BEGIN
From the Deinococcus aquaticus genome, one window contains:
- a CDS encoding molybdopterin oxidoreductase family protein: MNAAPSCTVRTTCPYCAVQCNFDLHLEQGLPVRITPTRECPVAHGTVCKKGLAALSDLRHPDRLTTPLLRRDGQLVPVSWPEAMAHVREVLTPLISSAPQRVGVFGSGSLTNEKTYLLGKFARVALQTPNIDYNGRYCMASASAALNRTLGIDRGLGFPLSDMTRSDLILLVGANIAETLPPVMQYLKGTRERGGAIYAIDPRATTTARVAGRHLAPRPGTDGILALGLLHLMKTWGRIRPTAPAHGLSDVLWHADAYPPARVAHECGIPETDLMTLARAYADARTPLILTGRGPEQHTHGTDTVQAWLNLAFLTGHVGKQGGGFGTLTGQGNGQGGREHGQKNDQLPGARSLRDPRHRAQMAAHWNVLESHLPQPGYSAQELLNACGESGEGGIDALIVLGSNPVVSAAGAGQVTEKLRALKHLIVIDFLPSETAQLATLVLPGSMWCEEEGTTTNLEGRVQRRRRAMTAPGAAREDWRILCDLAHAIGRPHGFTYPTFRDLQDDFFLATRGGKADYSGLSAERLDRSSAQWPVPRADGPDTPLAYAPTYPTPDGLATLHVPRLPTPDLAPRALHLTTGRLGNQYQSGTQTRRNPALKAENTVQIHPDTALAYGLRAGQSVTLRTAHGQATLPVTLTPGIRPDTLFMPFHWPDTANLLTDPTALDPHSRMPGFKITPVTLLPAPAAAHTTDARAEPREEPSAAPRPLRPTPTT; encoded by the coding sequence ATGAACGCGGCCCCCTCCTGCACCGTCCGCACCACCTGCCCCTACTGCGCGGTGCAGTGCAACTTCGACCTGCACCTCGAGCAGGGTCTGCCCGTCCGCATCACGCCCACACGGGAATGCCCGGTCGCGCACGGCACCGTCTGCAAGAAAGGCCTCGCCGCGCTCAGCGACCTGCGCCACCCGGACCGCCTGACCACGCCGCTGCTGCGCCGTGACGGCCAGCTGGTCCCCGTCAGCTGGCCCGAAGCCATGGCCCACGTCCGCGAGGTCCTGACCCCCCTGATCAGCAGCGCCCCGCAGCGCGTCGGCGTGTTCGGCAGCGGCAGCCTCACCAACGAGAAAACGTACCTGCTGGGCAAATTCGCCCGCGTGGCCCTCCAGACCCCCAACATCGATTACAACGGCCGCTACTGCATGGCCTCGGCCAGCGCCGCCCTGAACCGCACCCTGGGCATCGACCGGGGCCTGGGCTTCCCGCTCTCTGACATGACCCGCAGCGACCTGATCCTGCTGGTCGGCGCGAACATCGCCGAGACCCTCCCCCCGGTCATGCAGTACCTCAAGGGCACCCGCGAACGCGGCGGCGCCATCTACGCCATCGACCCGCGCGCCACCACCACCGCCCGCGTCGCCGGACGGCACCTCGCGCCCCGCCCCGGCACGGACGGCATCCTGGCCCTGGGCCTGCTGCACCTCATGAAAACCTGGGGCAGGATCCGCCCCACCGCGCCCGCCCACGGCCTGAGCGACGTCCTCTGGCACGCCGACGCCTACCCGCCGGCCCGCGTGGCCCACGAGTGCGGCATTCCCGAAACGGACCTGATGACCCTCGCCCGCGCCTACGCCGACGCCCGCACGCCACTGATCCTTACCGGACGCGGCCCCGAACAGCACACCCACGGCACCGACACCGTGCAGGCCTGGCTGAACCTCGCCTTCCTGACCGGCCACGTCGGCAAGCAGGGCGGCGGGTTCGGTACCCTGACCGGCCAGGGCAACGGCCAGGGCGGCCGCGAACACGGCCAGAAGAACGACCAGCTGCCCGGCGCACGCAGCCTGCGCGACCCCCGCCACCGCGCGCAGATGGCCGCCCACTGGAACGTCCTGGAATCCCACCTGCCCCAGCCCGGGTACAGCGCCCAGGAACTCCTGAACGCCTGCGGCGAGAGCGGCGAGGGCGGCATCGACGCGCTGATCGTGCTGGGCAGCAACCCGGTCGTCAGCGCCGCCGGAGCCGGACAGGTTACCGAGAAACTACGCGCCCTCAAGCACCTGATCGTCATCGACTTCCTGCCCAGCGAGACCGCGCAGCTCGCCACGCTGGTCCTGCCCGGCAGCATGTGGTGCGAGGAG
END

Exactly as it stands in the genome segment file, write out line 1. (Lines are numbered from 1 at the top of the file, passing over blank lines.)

From the Deinococcus aquaticus genome, one window contains: